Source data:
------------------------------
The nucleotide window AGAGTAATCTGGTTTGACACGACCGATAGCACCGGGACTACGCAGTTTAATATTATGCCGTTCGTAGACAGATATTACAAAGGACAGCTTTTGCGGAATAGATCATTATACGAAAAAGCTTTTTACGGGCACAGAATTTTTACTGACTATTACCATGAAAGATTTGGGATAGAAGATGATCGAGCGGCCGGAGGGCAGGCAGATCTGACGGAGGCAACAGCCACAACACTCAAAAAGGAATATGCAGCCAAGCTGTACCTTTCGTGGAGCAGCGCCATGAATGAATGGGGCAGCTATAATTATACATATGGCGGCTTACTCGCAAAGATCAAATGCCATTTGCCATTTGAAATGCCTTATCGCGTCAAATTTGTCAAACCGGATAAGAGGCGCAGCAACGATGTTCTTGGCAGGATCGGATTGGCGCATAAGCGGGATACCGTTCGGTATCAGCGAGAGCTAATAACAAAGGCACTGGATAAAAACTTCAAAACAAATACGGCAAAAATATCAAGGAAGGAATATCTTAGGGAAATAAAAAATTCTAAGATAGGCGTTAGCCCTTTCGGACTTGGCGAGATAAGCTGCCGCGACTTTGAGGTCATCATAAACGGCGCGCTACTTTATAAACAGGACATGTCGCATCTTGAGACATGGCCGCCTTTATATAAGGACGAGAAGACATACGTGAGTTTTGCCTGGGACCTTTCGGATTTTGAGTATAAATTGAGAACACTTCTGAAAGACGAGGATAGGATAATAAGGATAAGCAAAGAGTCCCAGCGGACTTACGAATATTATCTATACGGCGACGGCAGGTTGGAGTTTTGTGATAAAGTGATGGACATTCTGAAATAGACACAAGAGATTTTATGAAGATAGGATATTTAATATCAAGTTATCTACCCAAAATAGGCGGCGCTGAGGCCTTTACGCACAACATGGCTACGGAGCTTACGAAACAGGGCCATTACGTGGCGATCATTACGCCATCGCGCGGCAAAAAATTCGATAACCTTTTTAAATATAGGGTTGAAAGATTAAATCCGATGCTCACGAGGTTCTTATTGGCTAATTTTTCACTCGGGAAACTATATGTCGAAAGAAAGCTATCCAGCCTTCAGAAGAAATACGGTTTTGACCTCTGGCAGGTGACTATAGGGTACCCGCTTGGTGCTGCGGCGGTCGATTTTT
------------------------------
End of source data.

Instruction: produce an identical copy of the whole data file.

The nucleotide window AGAGTAATCTGGTTTGACACGACCGATAGCACCGGGACTACGCAGTTTAATATTATGCCGTTCGTAGACAGATATTACAAAGGACAGCTTTTGCGGAATAGATCATTATACGAAAAAGCTTTTTACGGGCACAGAATTTTTACTGACTATTACCATGAAAGATTTGGGATAGAAGATGATCGAGCGGCCGGAGGGCAGGCAGATCTGACGGAGGCAACAGCCACAACACTCAAAAAGGAATATGCAGCCAAGCTGTACCTTTCGTGGAGCAGCGCCATGAATGAATGGGGCAGCTATAATTATACATATGGCGGCTTACTCGCAAAGATCAAATGCCATTTGCCATTTGAAATGCCTTATCGCGTCAAATTTGTCAAACCGGATAAGAGGCGCAGCAACGATGTTCTTGGCAGGATCGGATTGGCGCATAAGCGGGATACCGTTCGGTATCAGCGAGAGCTAATAACAAAGGCACTGGATAAAAACTTCAAAACAAATACGGCAAAAATATCAAGGAAGGAATATCTTAGGGAAATAAAAAATTCTAAGATAGGCGTTAGCCCTTTCGGACTTGGCGAGATAAGCTGCCGCGACTTTGAGGTCATCATAAACGGCGCGCTACTTTATAAACAGGACATGTCGCATCTTGAGACATGGCCGCCTTTATATAAGGACGAGAAGACATACGTGAGTTTTGCCTGGGACCTTTCGGATTTTGAGTATAAATTGAGAACACTTCTGAAAGACGAGGATAGGATAATAAGGATAAGCAAAGAGTCCCAGCGGACTTACGAATATTATCTATACGGCGACGGCAGGTTGGAGTTTTGTGATAAAGTGATGGACATTCTGAAATAGACACAAGAGATTTTATGAAGATAGGATATTTAATATCAAGTTATCTACCCAAAATAGGCGGCGCTGAGGCCTTTACGCACAACATGGCTACGGAGCTTACGAAACAGGGCCATTACGTGGCGATCATTACGCCATCGCGCGGCAAAAAATTCGATAACCTTTTTAAATATAGGGTTGAAAGATTAAATCCGATGCTCACGAGGTTCTTATTGGCTAATTTTTCACTCGGGAAACTATATGTCGAAAGAAAGCTATCCAGCCTTCAGAAGAAATACGGTTTTGACCTCTGGCAGGTGACTATAGGGTACCCGCTTGGTGCTGCGGCGGTCGATTTTT